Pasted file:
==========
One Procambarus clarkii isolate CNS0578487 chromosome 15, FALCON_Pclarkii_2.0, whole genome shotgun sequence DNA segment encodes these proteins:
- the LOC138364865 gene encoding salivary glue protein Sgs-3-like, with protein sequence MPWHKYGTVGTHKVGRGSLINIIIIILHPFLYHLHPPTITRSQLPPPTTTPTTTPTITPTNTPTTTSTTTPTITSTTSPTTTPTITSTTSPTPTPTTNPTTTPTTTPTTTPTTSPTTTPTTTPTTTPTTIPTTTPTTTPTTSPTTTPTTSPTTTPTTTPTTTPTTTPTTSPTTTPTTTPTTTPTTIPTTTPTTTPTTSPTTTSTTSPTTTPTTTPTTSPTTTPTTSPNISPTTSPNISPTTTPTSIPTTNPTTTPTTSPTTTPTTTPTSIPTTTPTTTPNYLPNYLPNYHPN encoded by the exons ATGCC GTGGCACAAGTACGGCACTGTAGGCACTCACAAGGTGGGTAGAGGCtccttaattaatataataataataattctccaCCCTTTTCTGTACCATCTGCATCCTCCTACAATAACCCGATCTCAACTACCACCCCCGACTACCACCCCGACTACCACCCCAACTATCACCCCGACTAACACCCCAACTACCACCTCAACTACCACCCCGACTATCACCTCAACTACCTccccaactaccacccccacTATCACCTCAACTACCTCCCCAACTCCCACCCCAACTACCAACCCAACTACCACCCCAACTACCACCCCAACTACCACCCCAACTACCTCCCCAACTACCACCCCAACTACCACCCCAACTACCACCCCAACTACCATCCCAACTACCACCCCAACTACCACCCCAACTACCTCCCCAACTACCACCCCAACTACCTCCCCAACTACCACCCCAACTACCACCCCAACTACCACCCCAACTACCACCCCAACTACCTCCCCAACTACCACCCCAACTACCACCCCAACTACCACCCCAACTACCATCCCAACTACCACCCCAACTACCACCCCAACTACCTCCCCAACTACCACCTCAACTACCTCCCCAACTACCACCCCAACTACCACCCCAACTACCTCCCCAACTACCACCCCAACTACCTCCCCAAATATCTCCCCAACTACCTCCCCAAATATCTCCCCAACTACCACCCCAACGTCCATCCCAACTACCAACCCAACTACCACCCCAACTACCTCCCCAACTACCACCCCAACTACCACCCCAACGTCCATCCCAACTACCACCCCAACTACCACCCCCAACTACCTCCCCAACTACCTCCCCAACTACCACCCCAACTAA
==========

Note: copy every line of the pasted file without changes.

One Procambarus clarkii isolate CNS0578487 chromosome 15, FALCON_Pclarkii_2.0, whole genome shotgun sequence DNA segment encodes these proteins:
- the LOC138364865 gene encoding salivary glue protein Sgs-3-like, with protein sequence MPWHKYGTVGTHKVGRGSLINIIIIILHPFLYHLHPPTITRSQLPPPTTTPTTTPTITPTNTPTTTSTTTPTITSTTSPTTTPTITSTTSPTPTPTTNPTTTPTTTPTTTPTTSPTTTPTTTPTTTPTTIPTTTPTTTPTTSPTTTPTTSPTTTPTTTPTTTPTTTPTTSPTTTPTTTPTTTPTTIPTTTPTTTPTTSPTTTSTTSPTTTPTTTPTTSPTTTPTTSPNISPTTSPNISPTTTPTSIPTTNPTTTPTTSPTTTPTTTPTSIPTTTPTTTPNYLPNYLPNYHPN encoded by the exons ATGCC GTGGCACAAGTACGGCACTGTAGGCACTCACAAGGTGGGTAGAGGCtccttaattaatataataataataattctccaCCCTTTTCTGTACCATCTGCATCCTCCTACAATAACCCGATCTCAACTACCACCCCCGACTACCACCCCGACTACCACCCCAACTATCACCCCGACTAACACCCCAACTACCACCTCAACTACCACCCCGACTATCACCTCAACTACCTccccaactaccacccccacTATCACCTCAACTACCTCCCCAACTCCCACCCCAACTACCAACCCAACTACCACCCCAACTACCACCCCAACTACCACCCCAACTACCTCCCCAACTACCACCCCAACTACCACCCCAACTACCACCCCAACTACCATCCCAACTACCACCCCAACTACCACCCCAACTACCTCCCCAACTACCACCCCAACTACCTCCCCAACTACCACCCCAACTACCACCCCAACTACCACCCCAACTACCACCCCAACTACCTCCCCAACTACCACCCCAACTACCACCCCAACTACCACCCCAACTACCATCCCAACTACCACCCCAACTACCACCCCAACTACCTCCCCAACTACCACCTCAACTACCTCCCCAACTACCACCCCAACTACCACCCCAACTACCTCCCCAACTACCACCCCAACTACCTCCCCAAATATCTCCCCAACTACCTCCCCAAATATCTCCCCAACTACCACCCCAACGTCCATCCCAACTACCAACCCAACTACCACCCCAACTACCTCCCCAACTACCACCCCAACTACCACCCCAACGTCCATCCCAACTACCACCCCAACTACCACCCCCAACTACCTCCCCAACTACCTCCCCAACTACCACCCCAACTAA